The chilly morning fog is just starting to give way to the heat of the day as Deputy Lee Bartholomew pulls up to his second loose dog call of the day.

A neighbor has complained that the dogs across the way are running rampant and have eaten her chickens in the past.

Bartholomew pulls up to the residence and a large Rottweiler, his body wagging back and forth, runs up to the car to greet him. The deputy has a calm demeanor that puts even those who are in trouble at ease.

When he’s trying to coax rogue dogs towards him, his voice takes on a falsetto tone, to avoid a deep tenor that might cause a dog to run the other way.

“A lot of officers wouldn’t get out of the car if they saw that dog,” he jokes.

Bartholomew opens the door and gives the friendly dog a pat.

The owner isn’t home, so he leaves a note as the Rottweiler and a husky mix continuously sniff him. With the note secured to the door, Bartholomew gets back into his truck and drives off to his next call — another loose dog.

“I don’t think I’ve been caught up on assignments since it went down to just me,” Bartholomew said.

He’s referring to the time when the animal control staff was downsized from three deputies to one. That was in 2009.

Being Douglas County’s only animal control officer means dealing with all of the county’s animal-related calls, of which there are many, and doing lots and lots of driving.

Already, his 11-month old truck has 38,000 miles on it. Last year, he estimates he went on more than 3,400 calls, not including follow-ups.

With almost 28 years on the job, Bartholomew has dealt with it all: bears, buffalo, cougars, tigers, monkeys, kangaroos, the list goes on. His least favorite?

“Llamas,” he replied, deadpan.

The source of his aversion was a stray llama that he was trying to wrangle into the back of a trailer.

“We just got in a fight,” Bartholomew explained. In the process, the llama reared up and Bartholomew said he pulled a stomach muscle, causing him to have to take some time off.

“That llama kicked my butt,” he said.

Despite dealing with unruly animals on a daily basis, Bartholomew said he’s only been bit seven times.

Almost all those bites were from dogs under 20 pounds.

“As far as dogs go,” he said, “I’m much more worried about a heeler or even a small dog than a pit-bull.”

He said he rarely comes across pit-bulls that are mean to humans. But little Chihuahuas?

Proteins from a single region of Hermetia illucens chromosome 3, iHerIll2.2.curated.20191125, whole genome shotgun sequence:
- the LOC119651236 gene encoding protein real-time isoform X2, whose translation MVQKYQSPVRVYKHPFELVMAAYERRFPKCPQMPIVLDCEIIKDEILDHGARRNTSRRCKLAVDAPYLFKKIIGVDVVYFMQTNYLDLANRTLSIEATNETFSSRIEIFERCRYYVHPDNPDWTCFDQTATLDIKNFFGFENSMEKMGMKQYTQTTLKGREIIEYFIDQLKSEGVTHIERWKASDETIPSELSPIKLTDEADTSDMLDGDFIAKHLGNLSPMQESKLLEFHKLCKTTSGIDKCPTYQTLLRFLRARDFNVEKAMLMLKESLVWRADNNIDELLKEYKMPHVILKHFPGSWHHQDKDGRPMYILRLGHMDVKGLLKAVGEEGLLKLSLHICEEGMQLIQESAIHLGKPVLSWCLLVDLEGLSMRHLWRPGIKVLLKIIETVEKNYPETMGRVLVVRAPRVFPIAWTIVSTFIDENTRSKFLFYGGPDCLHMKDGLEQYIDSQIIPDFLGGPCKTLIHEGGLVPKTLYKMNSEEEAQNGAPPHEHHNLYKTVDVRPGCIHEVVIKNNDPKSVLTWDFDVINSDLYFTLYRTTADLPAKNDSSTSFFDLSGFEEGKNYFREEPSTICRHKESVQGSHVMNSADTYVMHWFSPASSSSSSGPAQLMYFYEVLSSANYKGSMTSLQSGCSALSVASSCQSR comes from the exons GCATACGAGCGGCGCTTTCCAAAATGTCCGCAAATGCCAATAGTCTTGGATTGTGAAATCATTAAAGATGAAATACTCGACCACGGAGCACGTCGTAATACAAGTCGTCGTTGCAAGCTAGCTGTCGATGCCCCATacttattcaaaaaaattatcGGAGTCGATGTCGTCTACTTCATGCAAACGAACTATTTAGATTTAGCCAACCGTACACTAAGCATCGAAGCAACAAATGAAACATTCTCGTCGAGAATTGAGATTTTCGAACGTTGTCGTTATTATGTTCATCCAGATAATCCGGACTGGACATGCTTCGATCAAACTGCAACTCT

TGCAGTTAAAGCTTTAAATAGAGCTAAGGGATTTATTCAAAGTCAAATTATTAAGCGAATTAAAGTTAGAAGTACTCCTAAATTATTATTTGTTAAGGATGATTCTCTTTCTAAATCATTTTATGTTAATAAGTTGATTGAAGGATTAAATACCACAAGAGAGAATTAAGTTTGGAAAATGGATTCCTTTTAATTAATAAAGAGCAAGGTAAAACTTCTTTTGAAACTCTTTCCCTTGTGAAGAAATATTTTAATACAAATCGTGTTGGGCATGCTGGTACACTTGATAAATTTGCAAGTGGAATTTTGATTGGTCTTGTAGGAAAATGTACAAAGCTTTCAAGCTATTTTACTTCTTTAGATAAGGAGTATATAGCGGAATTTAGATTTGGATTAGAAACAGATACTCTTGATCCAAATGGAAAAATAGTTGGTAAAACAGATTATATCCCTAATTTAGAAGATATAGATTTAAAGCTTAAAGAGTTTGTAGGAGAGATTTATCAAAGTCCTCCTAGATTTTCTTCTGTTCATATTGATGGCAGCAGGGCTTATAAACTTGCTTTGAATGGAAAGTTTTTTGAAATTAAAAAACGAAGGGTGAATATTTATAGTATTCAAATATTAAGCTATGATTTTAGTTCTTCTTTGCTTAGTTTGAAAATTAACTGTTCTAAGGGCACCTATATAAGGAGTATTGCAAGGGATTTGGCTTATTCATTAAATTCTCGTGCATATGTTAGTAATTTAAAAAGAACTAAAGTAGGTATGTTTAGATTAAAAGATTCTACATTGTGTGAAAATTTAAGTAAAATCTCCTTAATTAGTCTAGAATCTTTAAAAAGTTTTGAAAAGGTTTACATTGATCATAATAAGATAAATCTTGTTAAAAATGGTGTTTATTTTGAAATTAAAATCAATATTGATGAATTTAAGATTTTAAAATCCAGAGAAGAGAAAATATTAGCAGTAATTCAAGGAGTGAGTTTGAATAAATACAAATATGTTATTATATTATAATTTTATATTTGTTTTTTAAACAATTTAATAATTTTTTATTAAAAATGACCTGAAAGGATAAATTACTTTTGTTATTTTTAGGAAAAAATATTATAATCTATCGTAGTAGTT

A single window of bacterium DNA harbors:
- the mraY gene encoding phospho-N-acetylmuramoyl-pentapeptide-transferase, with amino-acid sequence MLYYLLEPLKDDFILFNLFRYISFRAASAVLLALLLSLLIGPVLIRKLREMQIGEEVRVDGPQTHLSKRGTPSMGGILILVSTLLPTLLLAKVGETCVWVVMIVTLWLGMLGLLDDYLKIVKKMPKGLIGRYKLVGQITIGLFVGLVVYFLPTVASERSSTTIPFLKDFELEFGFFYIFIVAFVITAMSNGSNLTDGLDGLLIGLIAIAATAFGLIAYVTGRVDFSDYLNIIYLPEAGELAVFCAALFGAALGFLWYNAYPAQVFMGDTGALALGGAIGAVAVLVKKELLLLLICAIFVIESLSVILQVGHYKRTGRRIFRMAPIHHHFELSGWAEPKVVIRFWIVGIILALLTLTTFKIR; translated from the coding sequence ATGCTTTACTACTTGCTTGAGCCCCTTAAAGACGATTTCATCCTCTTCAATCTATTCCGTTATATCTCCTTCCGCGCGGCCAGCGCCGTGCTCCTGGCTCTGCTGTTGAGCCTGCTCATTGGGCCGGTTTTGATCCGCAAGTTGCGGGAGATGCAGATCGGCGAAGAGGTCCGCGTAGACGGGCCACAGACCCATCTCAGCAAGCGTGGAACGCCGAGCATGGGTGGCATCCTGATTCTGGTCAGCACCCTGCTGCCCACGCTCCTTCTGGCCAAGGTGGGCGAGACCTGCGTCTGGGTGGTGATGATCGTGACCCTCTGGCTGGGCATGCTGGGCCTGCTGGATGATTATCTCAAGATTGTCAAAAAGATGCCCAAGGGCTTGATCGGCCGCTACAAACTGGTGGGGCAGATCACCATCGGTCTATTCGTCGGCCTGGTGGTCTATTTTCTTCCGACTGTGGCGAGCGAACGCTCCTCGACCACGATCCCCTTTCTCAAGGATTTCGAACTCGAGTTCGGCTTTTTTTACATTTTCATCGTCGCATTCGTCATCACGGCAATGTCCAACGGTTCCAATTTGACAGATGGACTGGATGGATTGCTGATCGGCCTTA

“They’ll come right at you,” he said.

He said dog bite calls take up about a quarter of his time, but that’s not limited to canine nips.

Recently, he said he had to deal with both a bat bite and a stray ferret bite.

Bartholomew is full of anecdotes of the strange and bizarre things he’s experienced in the time he’s been on the job.

“We’ve had calls about just about everything you could imagine,” he said.

He recalled a time when he went on a kangaroo chase for six weeks. Or the time when a Roseburg woman was trying to sell mutts as purebreds to residents in Portland.

But he does more than just police work. Bartholomew helped draft legislation that made animal neglect a felony if it was in front of a child or a second offense. He’s also organized volunteer groups that help him seize animals from hoarders in the county.

Once, he had to seize 700 animals from a house in Drain, he said.

But most of the time, Bartholomew said he just wants to educate people on how to take proper care of their pets or livestock.

“My goal is not to seize animals, my goal is to educate them and point them in the right direction,” Bartholomew said.

If he had his druthers, he would start his calls at the furthest location and work his way in back to the sheriff’s office.

But instead, he often finds himself traveling back and forth to the far reaches of the county.

“It was a hard thing to adjust to the fact that I’d never get caught up,” he said.

For the man who gets called to just about every animal-related incident in the county, his age has his bosses worried.

“Now they’re worried about when I’m going to retire,” he said. It’s something he doesn’t foresee in the near future.

Right now, the sheriff’s office is working with Oregon State University — Bartholomew’s alma mater — to offer college credit to students who participate in a cadet program over the summer and hopefully find Bartholomew’s replacement.

But for now, he’ll still be in his truck, responding to as many calls as he can in a day.

Saphara Harrell can be reached at 541-957-4216 or sharrell@nrtoday.com. Or on Twitter @daisysaphara.

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Crime and Natural Resources Reporter

Saphara Harrell is the crime and natural resources reporter for The News-Review. She previously worked at The World in Coos Bay. Follow her on Twitter @daisysaphara.

(1) comment

And his supervisors wonder why he's always "dog tired" at the end of the shift.

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